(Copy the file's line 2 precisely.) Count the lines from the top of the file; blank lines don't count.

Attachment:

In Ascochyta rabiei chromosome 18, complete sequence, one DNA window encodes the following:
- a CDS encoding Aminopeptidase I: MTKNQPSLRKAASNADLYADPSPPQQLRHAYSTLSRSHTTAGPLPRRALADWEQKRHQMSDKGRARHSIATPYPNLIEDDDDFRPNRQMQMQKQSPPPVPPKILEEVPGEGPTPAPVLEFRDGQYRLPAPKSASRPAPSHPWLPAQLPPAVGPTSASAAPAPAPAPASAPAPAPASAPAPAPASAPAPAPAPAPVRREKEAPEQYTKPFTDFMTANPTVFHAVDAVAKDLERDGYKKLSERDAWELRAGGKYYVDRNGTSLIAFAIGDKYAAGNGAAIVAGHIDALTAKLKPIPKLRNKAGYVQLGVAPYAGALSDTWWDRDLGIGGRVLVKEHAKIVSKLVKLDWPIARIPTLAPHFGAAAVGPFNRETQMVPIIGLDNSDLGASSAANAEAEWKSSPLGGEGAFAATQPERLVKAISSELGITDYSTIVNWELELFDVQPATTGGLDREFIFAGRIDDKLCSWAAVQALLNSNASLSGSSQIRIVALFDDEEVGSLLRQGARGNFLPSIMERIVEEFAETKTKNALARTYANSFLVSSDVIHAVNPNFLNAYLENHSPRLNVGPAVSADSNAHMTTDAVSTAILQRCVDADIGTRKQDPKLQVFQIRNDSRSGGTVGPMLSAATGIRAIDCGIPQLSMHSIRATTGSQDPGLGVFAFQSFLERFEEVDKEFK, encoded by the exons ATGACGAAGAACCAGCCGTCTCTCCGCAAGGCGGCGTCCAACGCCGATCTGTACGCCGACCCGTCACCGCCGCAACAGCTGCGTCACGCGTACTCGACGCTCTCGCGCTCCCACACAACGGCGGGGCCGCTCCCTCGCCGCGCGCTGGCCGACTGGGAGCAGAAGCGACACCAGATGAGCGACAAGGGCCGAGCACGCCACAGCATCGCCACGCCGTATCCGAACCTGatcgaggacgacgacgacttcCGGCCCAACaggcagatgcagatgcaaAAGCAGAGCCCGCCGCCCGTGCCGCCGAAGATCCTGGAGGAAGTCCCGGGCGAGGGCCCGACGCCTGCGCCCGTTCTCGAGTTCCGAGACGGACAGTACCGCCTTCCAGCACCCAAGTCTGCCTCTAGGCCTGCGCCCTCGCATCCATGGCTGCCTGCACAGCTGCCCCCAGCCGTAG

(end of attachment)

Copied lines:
- a CDS encoding Aminopeptidase I: MTKNQPSLRKAASNADLYADPSPPQQLRHAYSTLSRSHTTAGPLPRRALADWEQKRHQMSDKGRARHSIATPYPNLIEDDDDFRPNRQMQMQKQSPPPVPPKILEEVPGEGPTPAPVLEFRDGQYRLPAPKSASRPAPSHPWLPAQLPPAVGPTSASAAPAPAPAPASAPAPAPASAPAPAPASAPAPAPAPAPVRREKEAPEQYTKPFTDFMTANPTVFHAVDAVAKDLERDGYKKLSERDAWELRAGGKYYVDRNGTSLIAFAIGDKYAAGNGAAIVAGHIDALTAKLKPIPKLRNKAGYVQLGVAPYAGALSDTWWDRDLGIGGRVLVKEHAKIVSKLVKLDWPIARIPTLAPHFGAAAVGPFNRETQMVPIIGLDNSDLGASSAANAEAEWKSSPLGGEGAFAATQPERLVKAISSELGITDYSTIVNWELELFDVQPATTGGLDREFIFAGRIDDKLCSWAAVQALLNSNASLSGSSQIRIVALFDDEEVGSLLRQGARGNFLPSIMERIVEEFAETKTKNALARTYANSFLVSSDVIHAVNPNFLNAYLENHSPRLNVGPAVSADSNAHMTTDAVSTAILQRCVDADIGTRKQDPKLQVFQIRNDSRSGGTVGPMLSAATGIRAIDCGIPQLSMHSIRATTGSQDPGLGVFAFQSFLERFEEVDKEFK, encoded by the exons ATGACGAAGAACCAGCCGTCTCTCCGCAAGGCGGCGTCCAACGCCGATCTGTACGCCGACCCGTCACCGCCGCAACAGCTGCGTCACGCGTACTCGACGCTCTCGCGCTCCCACACAACGGCGGGGCCGCTCCCTCGCCGCGCGCTGGCCGACTGGGAGCAGAAGCGACACCAGATGAGCGACAAGGGCCGAGCACGCCACAGCATCGCCACGCCGTATCCGAACCTGatcgaggacgacgacgacttcCGGCCCAACaggcagatgcagatgcaaAAGCAGAGCCCGCCGCCCGTGCCGCCGAAGATCCTGGAGGAAGTCCCGGGCGAGGGCCCGACGCCTGCGCCCGTTCTCGAGTTCCGAGACGGACAGTACCGCCTTCCAGCACCCAAGTCTGCCTCTAGGCCTGCGCCCTCGCATCCATGGCTGCCTGCACAGCTGCCCCCAGCCGTAG